The Vandals: victims of a bad press?

British Museum blog

mosaicBarry Ager, curator, British Museum

Copper 42 nummi coin showing a Vandal warrior. Although it does not carry a king’s name, it is possible that this coin was made during the time of Gelimer (AD 530-3), and thus he may be the intended identity of the cloaked figure with a spear. The reverse shows the mark of value in Roman numerals (including the long-tailed L (=50) typical of Latin inscriptions in Vandal Africa, and also seen on Gelimer’s silver coinage). Above is the fine image of a horse’s head, the traditional emblem of Carthage since Punic times. TC,p241.2.Car Copper 42 nummi coin showing a Vandal warrior. Although it does not carry a king’s name, it is possible that this coin was made during the time of Gelimer (AD 530-3), and thus he may be the intended identity of the cloaked figure with a spear. The reverse shows the mark of value in Roman numerals (including the long-tailed L (=50) typical of Latin inscriptions in Vandal Africa, and also seen on Gelimer’s silver coinage). Above is the fine image of a horse’s head, the traditional emblem of Carthage since Punic times. TC,p241.2.Car

The name of the Vandals is synonymous today with wanton violence and destruction. But it seems to me that, just like the Vikings, the Vandals have suffered from a bad press. The surviving accounts of their sack of Rome in AD 455, of their further piratical raids around the Mediterranean, and of…

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Romans left London because of the weather?

From Dailymail:

Their huge empire stretched all the way from northern Britain to the Egyptian desert.

But it seems the all-conquering Romans had an unexpected Achilles’ Heel in the grim British weather.

Settlers suffered from poor health due to a lack of sunlight and a poor diet after they established Londinium in the 1st century AD, according to scientists.

Researchers at the Museum Of London are carrying out forensic tests on some of their 22,000 carefully-preserved skeletons of Londoners through the ages.

Lead scientist Dr Jelena Bekvalac said her team is focusing on the declining health of settlers during the 400 years of the Roman occupation.

She told the Times: ‘You’d think in civilised Roman society, there would be buffers to aid you, but the climate is still going to have an effect and we see some signs of that.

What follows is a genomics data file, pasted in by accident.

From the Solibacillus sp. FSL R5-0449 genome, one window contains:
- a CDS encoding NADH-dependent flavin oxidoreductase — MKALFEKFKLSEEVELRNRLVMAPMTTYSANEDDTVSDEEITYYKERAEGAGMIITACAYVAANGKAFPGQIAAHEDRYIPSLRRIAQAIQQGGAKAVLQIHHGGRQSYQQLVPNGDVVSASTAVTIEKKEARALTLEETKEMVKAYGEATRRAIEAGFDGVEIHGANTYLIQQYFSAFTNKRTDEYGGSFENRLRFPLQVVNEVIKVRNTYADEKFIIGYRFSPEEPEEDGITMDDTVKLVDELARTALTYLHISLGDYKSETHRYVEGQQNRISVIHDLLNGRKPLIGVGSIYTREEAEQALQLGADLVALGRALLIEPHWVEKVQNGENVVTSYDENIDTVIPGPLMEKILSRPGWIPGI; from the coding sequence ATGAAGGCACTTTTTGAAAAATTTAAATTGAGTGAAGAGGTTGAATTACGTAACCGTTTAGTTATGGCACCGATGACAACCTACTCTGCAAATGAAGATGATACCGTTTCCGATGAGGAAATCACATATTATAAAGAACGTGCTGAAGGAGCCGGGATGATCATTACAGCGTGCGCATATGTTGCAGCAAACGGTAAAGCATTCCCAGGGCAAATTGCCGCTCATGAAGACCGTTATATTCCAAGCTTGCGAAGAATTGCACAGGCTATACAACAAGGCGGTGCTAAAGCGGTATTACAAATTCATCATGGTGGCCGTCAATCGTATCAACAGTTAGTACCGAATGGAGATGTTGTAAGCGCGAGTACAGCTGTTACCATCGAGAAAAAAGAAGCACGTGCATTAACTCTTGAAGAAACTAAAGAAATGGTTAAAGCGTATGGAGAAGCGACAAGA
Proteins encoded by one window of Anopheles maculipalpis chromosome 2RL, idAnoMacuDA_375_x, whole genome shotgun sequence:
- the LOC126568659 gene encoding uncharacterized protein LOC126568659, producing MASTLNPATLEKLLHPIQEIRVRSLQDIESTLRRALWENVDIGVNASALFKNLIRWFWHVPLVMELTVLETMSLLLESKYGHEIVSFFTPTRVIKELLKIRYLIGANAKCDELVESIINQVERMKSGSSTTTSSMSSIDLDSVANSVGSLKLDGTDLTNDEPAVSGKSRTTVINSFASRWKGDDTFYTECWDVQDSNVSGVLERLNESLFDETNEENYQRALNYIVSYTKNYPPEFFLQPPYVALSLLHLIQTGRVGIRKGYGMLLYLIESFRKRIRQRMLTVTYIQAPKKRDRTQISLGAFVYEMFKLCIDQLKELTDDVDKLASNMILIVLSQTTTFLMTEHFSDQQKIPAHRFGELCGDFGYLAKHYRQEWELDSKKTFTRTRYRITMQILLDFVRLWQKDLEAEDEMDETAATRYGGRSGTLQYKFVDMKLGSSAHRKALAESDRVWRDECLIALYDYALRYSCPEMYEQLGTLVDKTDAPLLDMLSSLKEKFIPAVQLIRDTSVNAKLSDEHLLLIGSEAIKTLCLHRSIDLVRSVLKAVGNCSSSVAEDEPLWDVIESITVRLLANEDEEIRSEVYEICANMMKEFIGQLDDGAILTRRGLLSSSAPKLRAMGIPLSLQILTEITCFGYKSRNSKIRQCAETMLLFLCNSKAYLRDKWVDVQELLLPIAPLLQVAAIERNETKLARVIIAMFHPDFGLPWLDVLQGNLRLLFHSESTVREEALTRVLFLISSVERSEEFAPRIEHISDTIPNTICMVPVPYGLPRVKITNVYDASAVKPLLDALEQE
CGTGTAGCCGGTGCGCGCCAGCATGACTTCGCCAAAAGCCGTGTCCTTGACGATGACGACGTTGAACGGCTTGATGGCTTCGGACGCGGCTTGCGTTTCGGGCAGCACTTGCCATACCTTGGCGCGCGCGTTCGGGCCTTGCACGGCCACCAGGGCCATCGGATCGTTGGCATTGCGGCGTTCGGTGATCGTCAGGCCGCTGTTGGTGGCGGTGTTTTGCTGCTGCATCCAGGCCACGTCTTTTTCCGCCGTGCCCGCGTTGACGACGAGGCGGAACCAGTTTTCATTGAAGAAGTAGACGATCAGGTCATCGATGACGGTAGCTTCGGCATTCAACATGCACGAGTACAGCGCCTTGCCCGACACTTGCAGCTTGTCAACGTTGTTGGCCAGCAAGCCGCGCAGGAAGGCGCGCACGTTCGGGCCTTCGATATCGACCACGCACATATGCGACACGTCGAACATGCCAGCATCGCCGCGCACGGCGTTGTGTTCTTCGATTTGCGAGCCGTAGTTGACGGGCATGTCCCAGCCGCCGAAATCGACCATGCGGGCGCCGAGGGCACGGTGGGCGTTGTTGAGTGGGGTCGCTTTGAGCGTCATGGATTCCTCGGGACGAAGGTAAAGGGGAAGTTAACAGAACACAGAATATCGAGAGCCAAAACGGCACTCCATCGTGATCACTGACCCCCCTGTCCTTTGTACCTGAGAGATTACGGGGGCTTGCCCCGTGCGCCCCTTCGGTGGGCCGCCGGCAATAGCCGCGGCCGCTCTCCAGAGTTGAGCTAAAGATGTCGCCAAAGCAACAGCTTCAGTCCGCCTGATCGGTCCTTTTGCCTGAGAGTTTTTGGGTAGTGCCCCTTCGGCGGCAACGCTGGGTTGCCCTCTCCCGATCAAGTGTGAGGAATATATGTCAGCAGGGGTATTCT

‘There may also have been illnesses that they were more susceptible to than the local population.’

The Romans’ advanced standard of living has been well-chronicled and included building cities next to waterways, under-housing heating and public baths.

But settlers succumbed to malnourishment, due to a lack of fruit in London at the time, and illnesses caused by their damp environment, such as the flu.

The Romans buried their dead outside Londinium’s city walls in the Western Cemetery, located under St Bartholomew’s Hospital near St Paul’s, and the Southern Cemetery, along the south side of the Thames in Borough.

Archaeologists at these sites unearthed skeletons buried next to personal items including coins, toys and jewellery.

The Museum Of London researchers found that 18 per cent of men buried in the Southern Cemetery suffered from gout, brought about by a lack of Vitamin C, as well as excessive consumption of alcohol and meat.

Eighty per cent of the remains at the Western Cemetery showed pits and furrows in tooth enamel.

The condition occurs when the natural process of tooth growth is interrupted, leading scientists to the conclusion that growing up in Londinium left settlers malnourished and suffering from general ill-health.

The Museum Of London’s skeleton collection is the largest in the world for one city.

Earlier this year, scientists revealed how climate change could have been responsible for bringing down the Roman Empire.

Researchers studied ancient tree growth rings to show links between climate change and major events in human history such as migrations, plagues and the rise and fall of empires.

They discovered that periods of warm, wet weather coincided with period of prosperity, while droughts or varying conditions occurred at times of political upheaval such as the demise of the Roman Empire.

To match the environmental record with the historical one, researchers looked at more than 7,200 tree fossils from the past 2,500 years.

The study, published in the journal Science, said: ‘Increased climate variability from AD 250 to 600 coincided with the demise of the Western Roman Empire and the turmoil of the Migration Period.

‘Distinct drying in the third century paralleled a period of serious crisis in the western Roman Empire marked by barbarian invasion, political turmoil and economic dislocation in several provinces in Gaul.’

Legio IX Hispana – The Lost Legion

From BBC News:

One of the most enduring legends of Roman Britain concerns the disappearance of the Ninth Legion.

The theory that 5,000 of Rome’s finest soldiers were lost in the swirling mists of Caledonia, as they marched north to put down a rebellion, forms the basis of a new film, The Eagle, but how much of it is true?

It is easy to understand the appeal of stories surrounding the loss of the Roman Ninth Legion – a disadvantaged band of British warriors inflicting a humiliating defeat upon a well-trained, heavily-armoured professional army.

It’s the ultimate triumph of the underdog – an unlikely tale of victory against the odds. Recently, however, the story has seeped further into the national consciousness of both England and Scotland.